2017 – a year of further bleaching and hope for recovery
January 2017: Greg Torda’s proposed research on ability of corals to adapt or acclimatise to higher sea temperatures was outlined in Coral recovery – basis for hope. Daniela Ceccareli and Zoe Richards were counting survivors.
February: Archaeological studies at Lizard Island provide a baseline for sustainable fishing. Expect other interesting archeology from the Lizard group in the years ahead.
Late summer: More coral bleaching, but less severe than in 2016. Its cumulative impact has been devastating for many coral species, but some that are not dependant on symbiotic algae were not bleached.
May: Anne Hoggett spoke at LIRRF events in Sydney and Melbourne, providing an update on the Reef and Lizard Island science. Her son Alex Vail presented his research on fish collaboration.
June 30: Financial year-end. Thanks to the continuing support of donors, LIRRF was able to increase its regular Fellowship funding by approximately $95,000 for FY18. PwC have agreed to do the audit pro-bono. The FY17 financial report will be shared with Members when it has been completed (Feb 2018).
July: We were surprised and delighted to receive a generous bequest from the Estate of Geraldine Haworth. Geraldine’s late husband Trevor was a LIRRF Trustee. The Haworth family have been supporting science on the Reef for more than three decades. Their company Captain Cook Cruises had a vessel that serviced Lizard Island in the Station’s early years.
August: Resident Research Station Directors Anne Hoggett and Lyle Vail were awarded the AMRI Medal at the Australian Museum’s Eureka Prizes event – in recognition of their outstanding work managing the Station and communicating the plight of the Reef.
September: The time perspective on coral recovery; coral growth after bleaching and the effects of water chemistry and sea temperature; the effects of habitat degradation; how top predators help juvenile fish and other YTD research projects.
October: Coral time capsules – exploring growth and stress events in Porites corals at Lizard Island since around the time of Captain James Cook’s visit. And another wonderful bequest – Zoli’s gifts of sight.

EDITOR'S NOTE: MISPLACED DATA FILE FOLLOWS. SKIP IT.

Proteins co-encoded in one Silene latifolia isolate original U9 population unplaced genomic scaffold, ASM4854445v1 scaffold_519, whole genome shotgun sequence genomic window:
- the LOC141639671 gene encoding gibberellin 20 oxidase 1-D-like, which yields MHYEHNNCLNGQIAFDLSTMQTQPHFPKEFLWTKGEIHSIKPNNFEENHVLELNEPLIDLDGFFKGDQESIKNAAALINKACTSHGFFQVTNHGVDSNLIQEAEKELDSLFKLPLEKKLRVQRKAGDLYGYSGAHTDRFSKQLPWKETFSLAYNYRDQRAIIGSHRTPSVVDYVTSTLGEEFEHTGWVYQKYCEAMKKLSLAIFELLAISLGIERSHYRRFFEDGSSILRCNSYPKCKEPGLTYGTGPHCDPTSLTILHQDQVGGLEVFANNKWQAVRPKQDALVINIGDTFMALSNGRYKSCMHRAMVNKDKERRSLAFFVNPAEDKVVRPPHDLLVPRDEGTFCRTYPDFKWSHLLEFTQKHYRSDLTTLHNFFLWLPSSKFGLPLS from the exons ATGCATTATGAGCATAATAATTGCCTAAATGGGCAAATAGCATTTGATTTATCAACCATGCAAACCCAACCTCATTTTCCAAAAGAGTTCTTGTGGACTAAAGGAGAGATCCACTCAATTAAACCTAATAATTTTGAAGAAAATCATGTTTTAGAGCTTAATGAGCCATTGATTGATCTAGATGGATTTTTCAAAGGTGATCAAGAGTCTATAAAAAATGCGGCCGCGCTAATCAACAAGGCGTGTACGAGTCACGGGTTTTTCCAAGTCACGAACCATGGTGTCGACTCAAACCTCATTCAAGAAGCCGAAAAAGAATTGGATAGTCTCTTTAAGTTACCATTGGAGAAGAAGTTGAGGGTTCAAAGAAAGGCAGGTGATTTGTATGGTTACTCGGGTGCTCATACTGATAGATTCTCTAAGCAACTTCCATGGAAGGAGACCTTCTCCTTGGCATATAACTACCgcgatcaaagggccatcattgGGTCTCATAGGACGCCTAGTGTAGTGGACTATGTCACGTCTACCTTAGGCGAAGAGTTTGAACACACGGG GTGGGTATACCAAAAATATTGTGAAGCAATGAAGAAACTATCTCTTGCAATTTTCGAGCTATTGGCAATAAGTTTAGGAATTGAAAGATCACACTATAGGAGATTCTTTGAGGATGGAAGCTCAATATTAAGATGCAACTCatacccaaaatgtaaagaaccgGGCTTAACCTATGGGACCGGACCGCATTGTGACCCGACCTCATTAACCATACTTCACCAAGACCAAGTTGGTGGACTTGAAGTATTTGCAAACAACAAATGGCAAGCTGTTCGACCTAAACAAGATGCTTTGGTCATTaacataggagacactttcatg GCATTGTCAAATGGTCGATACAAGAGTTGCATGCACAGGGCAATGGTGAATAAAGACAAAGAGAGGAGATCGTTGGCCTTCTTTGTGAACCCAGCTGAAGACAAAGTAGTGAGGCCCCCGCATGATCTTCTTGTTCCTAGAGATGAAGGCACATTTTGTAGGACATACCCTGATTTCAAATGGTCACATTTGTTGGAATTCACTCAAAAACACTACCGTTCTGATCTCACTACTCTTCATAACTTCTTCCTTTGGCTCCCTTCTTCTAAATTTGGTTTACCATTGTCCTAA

November: The coral spawning was greatly reduced this year due to the loss of parent corals. LIRRF Trustee Dr Penny Berents led an Australian Museum tour group to visit the Station and local reefs. They saw the bleached corals, but also colourful species that were not bleached, thousands of tiny new corals that have grown through the winter months, and a lot of other marine life – including turtles, huge friendly potato cods, a moray eel, a clever octopus, reef sharks and countless other reef species. There is still lots to see and study at Lizard Island.
December: Optimistic climate links; our inaugural taxonomy Fellowship (see In praise of Taxonomy and Stylasterid corals); how a 2012 Yulgilbar Fellow is helping human vision; and an impressive list of recent publications based on Lizard Island research, including papers expanding knowledge of the Crown of Thorns Starfish and ability to control excessive populations.
Thanks in large part to a generous grant from The Ian Potter Foundation, LIRRF was also able to fund construction of an important improvement to the Station’s facilities in 2017 – the John Gough Cyclone Shelter. It will enable staff and visiting scientists to stay during severe cyclones, rather than retreat to the mainland. Their presence immediately after the cyclone passes will enable research projects to be maintained.
2018 research bookings at the Station remain strong. This is excellent news, because the need for science on the Reef has never been greater or more urgent. LIRRF continues to operate with very low overheads, providing a highly efficient support channel.
P.S. from Anne Hoggett: The photos below were taken at the Cod Hole on the outer reef near Lizard Island in mid-December 2017. The area was smashed by cyclones in 2014 and 2015, then bleaching in the late summers of 2016 and 2017 killed most of the corals that were left. There are now a huge number of tiny-to-small corals in the area. If they get a chance to grow up, we’ll see huge improvements in just a few short years. The trick is getting that chance. Hoping for a bleaching-free summer!